"All instruments are inventions and all music is made up -- so make your own using microcontrollers," writes Helen Leigh in Volume 76 of Make Magazine, encouraging people to create and invent musical instruments, as she has. In this conversation with Helen Leigh, we learn about her upbringing in Wales, how she first learned about electronics at a makerspace in London, why she objects to call herself "self-taught" and her new lab in Portland Oregon. She came from a family that consumed lots of music and her early musical experiences were singing choral music in church in Wales. Her work today still bears the influences of sounds of the high church of her childhood. We talk about why harpsichords went of out fashion and how electronic music got started with pioneers such as Daphne Oram and Delia Derbyshire.We talk about technology from reel-to-reel tape recorders to synthesizers and to making electronic music with Makey-Makey and the Bela board. Helen is an advocate for people learning how to make their own instruments, to experiment with music and be makers of your own kind of music.https://makezine.com/2021/03/24/making-new-music-with-helen-leigh
KidsLab - a podcast for parents and educators passionate about STEAM education
This interview is with Helen Leigh - she is a creative technologist, author and maker with a focus on playful use of new technologies. In this episode, we’re also looking at The Crafty Kid’s Guide to DIY Electronics - a book she has written which is filled which awesome projects for parents and their kids. But besides this, we’re discussing the recent Chaos Communication Congress in Leipzig, projects such as the mi:mu glove for kids and way more crafting and electronics projects. https://kidslab.dev/2020/02/03/the-crafty-kids-guide-with-helen-leigh/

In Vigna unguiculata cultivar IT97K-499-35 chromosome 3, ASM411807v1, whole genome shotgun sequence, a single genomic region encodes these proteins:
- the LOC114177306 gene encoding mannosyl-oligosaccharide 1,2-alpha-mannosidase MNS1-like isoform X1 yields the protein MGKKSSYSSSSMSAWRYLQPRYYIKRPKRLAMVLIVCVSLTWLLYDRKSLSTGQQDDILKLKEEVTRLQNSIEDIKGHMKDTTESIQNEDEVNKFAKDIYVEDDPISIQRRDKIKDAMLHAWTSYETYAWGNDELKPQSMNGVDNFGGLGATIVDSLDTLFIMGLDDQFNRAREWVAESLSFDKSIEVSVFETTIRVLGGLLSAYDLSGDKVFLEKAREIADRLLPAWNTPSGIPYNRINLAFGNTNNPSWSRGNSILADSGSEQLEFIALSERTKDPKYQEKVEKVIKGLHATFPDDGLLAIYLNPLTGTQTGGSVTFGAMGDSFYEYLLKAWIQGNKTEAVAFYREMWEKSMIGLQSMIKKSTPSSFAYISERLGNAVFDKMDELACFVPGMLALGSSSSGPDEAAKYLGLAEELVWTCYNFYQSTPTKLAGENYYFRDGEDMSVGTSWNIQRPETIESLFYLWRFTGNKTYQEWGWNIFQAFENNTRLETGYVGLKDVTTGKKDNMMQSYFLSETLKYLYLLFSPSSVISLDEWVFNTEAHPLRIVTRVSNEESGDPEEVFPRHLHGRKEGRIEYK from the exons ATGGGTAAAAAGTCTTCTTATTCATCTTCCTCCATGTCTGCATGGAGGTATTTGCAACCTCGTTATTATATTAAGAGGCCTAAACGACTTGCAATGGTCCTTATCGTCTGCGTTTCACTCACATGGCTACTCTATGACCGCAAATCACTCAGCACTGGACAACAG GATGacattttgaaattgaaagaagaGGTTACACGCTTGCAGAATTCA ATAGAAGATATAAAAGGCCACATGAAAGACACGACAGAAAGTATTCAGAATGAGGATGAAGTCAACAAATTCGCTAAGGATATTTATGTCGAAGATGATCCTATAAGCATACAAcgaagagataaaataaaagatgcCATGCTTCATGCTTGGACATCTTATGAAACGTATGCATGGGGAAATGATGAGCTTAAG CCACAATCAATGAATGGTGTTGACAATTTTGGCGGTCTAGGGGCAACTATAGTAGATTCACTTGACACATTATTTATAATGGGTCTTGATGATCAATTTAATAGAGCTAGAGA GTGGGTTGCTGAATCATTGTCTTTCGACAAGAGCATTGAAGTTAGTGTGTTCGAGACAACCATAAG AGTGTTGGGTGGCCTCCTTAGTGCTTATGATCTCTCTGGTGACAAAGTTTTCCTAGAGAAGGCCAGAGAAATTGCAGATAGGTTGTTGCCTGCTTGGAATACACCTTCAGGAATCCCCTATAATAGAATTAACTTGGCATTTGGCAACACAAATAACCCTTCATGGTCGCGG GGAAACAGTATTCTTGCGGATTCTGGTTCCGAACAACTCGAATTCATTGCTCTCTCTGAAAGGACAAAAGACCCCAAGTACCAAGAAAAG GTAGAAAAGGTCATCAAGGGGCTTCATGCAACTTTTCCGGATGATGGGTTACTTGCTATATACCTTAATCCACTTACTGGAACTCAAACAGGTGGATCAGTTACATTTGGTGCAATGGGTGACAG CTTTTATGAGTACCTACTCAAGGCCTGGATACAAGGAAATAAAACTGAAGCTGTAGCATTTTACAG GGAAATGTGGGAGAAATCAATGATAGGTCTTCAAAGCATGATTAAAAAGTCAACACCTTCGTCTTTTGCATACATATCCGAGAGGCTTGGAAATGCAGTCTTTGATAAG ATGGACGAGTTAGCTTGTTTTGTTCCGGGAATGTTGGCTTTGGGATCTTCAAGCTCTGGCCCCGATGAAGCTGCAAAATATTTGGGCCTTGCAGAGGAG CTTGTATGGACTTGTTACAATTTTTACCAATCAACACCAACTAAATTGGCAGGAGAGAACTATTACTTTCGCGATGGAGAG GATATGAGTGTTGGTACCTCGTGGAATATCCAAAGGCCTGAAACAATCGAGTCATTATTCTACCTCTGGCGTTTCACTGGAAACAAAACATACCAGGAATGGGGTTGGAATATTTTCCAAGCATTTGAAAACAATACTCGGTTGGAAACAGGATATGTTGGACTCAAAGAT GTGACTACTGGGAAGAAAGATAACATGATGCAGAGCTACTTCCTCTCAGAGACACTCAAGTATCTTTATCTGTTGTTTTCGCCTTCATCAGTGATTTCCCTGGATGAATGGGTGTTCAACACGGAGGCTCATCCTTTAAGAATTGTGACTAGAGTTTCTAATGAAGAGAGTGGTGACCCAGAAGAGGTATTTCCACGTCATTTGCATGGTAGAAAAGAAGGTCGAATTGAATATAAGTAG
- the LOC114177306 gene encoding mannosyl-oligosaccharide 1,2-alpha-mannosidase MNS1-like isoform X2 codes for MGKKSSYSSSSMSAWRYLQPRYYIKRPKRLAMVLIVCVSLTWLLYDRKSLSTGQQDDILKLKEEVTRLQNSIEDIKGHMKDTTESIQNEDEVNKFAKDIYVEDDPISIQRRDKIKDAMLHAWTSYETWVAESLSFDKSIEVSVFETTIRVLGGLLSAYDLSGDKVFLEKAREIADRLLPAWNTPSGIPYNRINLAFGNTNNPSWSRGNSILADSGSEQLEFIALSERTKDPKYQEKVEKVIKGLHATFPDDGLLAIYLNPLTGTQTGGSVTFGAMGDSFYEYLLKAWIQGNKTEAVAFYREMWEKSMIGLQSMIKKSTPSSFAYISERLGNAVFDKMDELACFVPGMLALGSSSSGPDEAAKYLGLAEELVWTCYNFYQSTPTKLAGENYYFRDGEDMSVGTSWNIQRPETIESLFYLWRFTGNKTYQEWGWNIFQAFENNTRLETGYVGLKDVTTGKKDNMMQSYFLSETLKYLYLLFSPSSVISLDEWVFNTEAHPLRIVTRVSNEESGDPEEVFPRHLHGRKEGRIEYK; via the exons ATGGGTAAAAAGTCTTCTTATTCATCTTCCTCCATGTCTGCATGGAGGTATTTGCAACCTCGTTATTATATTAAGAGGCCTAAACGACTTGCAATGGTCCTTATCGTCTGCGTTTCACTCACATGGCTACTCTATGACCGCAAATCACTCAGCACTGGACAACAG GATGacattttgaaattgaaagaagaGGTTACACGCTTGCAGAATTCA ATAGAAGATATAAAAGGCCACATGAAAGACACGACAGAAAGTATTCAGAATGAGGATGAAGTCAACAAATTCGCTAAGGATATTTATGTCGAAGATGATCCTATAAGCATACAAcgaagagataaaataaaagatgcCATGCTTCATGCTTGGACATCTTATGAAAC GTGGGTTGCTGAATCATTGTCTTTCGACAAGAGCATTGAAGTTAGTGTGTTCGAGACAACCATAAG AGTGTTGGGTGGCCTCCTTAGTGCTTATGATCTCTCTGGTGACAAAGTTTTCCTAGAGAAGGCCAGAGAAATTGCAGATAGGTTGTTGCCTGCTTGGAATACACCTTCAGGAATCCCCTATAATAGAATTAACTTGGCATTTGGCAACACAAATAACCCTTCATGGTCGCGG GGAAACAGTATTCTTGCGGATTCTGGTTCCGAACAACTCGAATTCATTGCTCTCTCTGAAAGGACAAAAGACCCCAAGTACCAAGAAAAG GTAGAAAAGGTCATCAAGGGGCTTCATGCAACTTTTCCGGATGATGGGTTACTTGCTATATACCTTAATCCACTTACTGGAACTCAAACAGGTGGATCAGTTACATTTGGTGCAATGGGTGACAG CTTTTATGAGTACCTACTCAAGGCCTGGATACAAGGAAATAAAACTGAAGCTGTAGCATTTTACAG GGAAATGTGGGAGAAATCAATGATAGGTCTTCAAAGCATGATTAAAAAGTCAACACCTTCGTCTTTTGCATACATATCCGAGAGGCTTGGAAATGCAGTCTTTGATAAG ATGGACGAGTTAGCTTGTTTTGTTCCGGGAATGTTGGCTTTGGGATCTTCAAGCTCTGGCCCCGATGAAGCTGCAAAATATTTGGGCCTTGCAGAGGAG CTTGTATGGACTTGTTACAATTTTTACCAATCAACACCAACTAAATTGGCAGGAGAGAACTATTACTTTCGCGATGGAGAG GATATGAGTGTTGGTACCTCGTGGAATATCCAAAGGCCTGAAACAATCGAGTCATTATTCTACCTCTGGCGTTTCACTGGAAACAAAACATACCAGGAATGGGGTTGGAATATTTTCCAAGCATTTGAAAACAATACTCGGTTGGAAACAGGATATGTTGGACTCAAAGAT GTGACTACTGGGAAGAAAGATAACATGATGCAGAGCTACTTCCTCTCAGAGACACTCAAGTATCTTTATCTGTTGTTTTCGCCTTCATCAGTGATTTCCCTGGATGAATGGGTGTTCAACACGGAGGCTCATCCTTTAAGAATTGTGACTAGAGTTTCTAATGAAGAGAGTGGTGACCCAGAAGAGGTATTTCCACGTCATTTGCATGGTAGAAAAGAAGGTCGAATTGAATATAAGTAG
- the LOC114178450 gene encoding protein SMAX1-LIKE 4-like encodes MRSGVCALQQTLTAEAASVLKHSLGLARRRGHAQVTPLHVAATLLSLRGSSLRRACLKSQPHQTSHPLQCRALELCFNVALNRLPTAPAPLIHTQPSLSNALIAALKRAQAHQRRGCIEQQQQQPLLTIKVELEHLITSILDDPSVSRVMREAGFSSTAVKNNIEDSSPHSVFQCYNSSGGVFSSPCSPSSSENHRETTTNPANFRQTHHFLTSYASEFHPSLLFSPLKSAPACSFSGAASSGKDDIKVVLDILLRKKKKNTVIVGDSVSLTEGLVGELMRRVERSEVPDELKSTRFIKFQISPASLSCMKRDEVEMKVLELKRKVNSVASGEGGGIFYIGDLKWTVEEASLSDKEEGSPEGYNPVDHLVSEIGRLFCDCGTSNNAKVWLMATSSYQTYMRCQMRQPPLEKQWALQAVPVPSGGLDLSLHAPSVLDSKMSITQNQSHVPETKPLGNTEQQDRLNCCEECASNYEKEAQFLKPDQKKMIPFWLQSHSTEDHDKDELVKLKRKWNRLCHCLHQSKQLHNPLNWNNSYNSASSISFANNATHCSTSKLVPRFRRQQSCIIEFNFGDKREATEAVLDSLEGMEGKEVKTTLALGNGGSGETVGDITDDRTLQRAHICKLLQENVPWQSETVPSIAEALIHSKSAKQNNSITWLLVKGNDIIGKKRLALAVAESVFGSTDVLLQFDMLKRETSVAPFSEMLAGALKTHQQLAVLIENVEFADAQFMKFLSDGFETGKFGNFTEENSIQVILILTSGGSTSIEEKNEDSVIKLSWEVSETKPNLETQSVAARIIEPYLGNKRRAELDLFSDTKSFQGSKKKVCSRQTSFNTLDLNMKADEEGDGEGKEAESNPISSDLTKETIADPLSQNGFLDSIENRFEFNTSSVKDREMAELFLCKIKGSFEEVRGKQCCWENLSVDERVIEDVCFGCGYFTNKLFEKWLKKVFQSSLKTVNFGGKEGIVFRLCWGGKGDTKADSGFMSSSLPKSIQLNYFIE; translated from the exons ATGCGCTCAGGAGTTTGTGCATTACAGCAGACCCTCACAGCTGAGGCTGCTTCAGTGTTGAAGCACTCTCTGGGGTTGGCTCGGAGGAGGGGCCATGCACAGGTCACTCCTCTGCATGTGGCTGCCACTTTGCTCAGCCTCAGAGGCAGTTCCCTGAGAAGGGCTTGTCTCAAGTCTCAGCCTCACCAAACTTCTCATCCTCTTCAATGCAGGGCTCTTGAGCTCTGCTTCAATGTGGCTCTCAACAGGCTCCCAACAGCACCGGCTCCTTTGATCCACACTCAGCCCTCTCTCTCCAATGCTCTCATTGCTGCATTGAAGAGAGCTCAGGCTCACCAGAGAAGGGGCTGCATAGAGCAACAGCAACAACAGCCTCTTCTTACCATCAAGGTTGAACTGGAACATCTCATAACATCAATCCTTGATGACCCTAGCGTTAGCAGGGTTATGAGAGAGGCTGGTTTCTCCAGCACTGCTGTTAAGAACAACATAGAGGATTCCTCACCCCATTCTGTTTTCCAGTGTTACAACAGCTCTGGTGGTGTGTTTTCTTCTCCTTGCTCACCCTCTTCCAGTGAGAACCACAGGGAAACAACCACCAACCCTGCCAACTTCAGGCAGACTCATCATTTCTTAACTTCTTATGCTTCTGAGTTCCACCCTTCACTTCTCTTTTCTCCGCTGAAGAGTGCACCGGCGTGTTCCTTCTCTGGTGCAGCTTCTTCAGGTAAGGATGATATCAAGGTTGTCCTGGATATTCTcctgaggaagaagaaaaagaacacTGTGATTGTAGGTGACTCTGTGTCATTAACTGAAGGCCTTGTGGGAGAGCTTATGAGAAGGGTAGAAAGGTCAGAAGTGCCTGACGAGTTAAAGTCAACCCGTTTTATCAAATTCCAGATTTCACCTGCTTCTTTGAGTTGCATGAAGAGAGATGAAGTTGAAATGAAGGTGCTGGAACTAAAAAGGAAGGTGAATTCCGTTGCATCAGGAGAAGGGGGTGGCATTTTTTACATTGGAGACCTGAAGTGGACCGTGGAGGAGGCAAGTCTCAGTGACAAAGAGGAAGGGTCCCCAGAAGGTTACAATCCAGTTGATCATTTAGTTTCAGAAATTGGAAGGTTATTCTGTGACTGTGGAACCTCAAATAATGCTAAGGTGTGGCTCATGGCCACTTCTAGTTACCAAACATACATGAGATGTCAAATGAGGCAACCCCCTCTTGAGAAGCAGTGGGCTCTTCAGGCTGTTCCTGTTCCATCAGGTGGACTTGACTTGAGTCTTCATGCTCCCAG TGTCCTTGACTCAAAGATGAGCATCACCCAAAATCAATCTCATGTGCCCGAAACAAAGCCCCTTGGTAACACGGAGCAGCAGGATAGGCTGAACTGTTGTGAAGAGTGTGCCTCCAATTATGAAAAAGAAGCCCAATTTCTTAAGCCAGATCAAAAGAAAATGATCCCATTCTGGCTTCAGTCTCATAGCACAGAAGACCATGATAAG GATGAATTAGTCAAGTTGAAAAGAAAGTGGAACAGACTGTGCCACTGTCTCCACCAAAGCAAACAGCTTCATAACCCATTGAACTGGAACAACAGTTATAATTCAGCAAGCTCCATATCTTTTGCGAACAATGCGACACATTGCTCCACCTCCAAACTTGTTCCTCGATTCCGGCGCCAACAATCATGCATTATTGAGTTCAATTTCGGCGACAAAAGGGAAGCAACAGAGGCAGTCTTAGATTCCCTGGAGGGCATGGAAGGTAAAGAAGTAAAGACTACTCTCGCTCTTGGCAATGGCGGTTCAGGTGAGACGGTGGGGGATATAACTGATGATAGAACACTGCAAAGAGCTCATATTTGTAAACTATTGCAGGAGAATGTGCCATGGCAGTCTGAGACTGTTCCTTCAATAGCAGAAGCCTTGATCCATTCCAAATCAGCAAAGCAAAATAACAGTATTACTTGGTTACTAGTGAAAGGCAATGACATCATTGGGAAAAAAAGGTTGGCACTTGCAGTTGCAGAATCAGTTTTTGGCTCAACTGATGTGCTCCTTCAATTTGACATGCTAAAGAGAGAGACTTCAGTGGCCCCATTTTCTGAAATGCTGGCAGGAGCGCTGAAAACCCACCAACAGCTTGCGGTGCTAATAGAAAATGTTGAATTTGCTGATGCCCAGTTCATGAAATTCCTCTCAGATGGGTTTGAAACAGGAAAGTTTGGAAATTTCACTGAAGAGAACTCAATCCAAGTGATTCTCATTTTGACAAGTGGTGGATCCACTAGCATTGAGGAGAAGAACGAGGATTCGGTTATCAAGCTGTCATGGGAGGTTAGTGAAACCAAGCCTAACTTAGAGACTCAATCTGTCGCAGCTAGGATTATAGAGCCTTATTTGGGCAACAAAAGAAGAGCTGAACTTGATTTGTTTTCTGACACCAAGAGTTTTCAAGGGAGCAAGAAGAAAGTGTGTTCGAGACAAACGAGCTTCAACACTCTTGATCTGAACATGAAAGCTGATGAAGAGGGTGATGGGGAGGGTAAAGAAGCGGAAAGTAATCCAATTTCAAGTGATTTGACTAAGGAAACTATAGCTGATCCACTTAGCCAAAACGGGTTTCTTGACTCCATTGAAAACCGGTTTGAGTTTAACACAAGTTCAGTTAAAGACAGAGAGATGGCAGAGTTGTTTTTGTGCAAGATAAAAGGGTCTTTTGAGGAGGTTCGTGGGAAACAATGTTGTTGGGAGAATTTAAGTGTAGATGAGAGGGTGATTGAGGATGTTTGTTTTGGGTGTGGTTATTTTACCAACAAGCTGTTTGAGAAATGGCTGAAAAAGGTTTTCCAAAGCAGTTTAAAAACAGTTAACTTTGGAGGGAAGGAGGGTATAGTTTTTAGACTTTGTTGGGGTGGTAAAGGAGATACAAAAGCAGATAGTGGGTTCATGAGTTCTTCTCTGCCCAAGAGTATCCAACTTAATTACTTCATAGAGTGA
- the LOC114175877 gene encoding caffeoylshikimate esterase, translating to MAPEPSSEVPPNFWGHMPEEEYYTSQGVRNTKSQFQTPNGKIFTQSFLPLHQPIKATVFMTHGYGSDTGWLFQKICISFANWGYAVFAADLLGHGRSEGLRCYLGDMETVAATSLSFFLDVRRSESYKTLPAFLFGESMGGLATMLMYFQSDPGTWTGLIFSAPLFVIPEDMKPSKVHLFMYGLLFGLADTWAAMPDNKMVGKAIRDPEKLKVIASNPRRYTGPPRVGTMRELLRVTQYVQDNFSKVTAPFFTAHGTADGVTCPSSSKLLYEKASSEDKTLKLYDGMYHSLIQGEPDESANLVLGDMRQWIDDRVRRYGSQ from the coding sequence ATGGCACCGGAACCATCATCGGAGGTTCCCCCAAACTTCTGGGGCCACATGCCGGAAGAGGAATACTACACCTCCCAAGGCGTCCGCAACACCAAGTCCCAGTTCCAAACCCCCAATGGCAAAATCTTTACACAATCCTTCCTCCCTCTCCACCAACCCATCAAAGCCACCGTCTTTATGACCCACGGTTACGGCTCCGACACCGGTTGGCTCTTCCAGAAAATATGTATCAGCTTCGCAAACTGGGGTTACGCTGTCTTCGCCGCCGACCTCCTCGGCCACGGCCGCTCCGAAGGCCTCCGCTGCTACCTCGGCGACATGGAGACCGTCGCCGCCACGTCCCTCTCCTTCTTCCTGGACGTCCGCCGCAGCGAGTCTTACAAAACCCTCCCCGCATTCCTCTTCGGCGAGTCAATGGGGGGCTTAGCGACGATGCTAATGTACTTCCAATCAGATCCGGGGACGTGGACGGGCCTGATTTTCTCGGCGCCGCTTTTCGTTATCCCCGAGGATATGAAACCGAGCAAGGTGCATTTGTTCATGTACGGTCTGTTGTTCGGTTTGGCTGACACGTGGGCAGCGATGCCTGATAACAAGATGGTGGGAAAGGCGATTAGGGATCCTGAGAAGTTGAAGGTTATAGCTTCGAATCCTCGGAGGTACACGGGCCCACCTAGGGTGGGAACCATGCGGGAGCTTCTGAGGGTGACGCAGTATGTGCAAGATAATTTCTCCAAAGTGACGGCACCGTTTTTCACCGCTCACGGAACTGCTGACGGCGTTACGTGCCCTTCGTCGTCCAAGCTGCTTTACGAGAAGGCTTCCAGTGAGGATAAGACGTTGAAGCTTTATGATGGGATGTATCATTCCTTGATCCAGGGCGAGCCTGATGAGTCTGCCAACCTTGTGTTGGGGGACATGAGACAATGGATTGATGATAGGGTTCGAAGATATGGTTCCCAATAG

Künstlerin und Erfinderin Helen Leigh - Lötkolben, Lippenstift und Papp-Einhörner zum Verlieben
Breitband - Medien und digitale Kultur - Deutschlandfunk Kultur
Auf dem Chaos Computer Club-Kongress gab es viele schillernde Persönlichkeiten. Eine von ihnen ist die Hardware-Hackerin Helen Leigh. Die Waliserin, die in Berlin lebt, mischt mit ihrer Arbeit das traditionelle Verständnis von Technologie auf. Von Anna Loll www.deutschlandfunkkultur.de, Breitband Hören bis: 19.01.2038 04:14 Direkter Link zur Audiodatei
Helen Leigh is the author of The Crafty Kids Guide to DIY Electronics. She brings together craft and technology and makes it accessible to anyone. She was one of the MTF Labs leaders at MTF Frankfurt, where she spoke to MTF Director Andrew Dubber about her work and projects The post 26. Helen Leigh – Crafty Tech appeared first on MTF Labs.
Session 15 - Helen Leigh, DIY Instruments and Designing Maker Education
This Should Work
In this session I talk with Helen Leigh. Helen is an author, education writer, and maker with a focus on creative use of new technologies. She has written playful technology education materials for National Geographic and Intel Education, and has developed a Design, Coding, and Electronics Course for the Royal Court of Oman. Alongside her writing, Helen makes creative technology products with a focus on education, including her latest collaboration with Imogen Heap, MI.MU, and Pimoroni, a gesture-controlled musical instrument glove that you can sew, wire, code, and play. To see some of the things Helen has made and find out more about some of the projects she has worked on, visit her Twitter, @helenleigh.Helen lectures on electronics, physical computing, and music technology at Ravensbourne University and Tileyard Studios in London. She was previously director of the education platform Mission:Explore, with whom she published six acclaimed children’s books. Helen lives in Berlin but is often found in London. You can say hello, ask questions, or show off your DIY electronics on Twitter (@helenleigh), on YouTube (HelenLeigh), or on Instagram (@helenleigh_makes).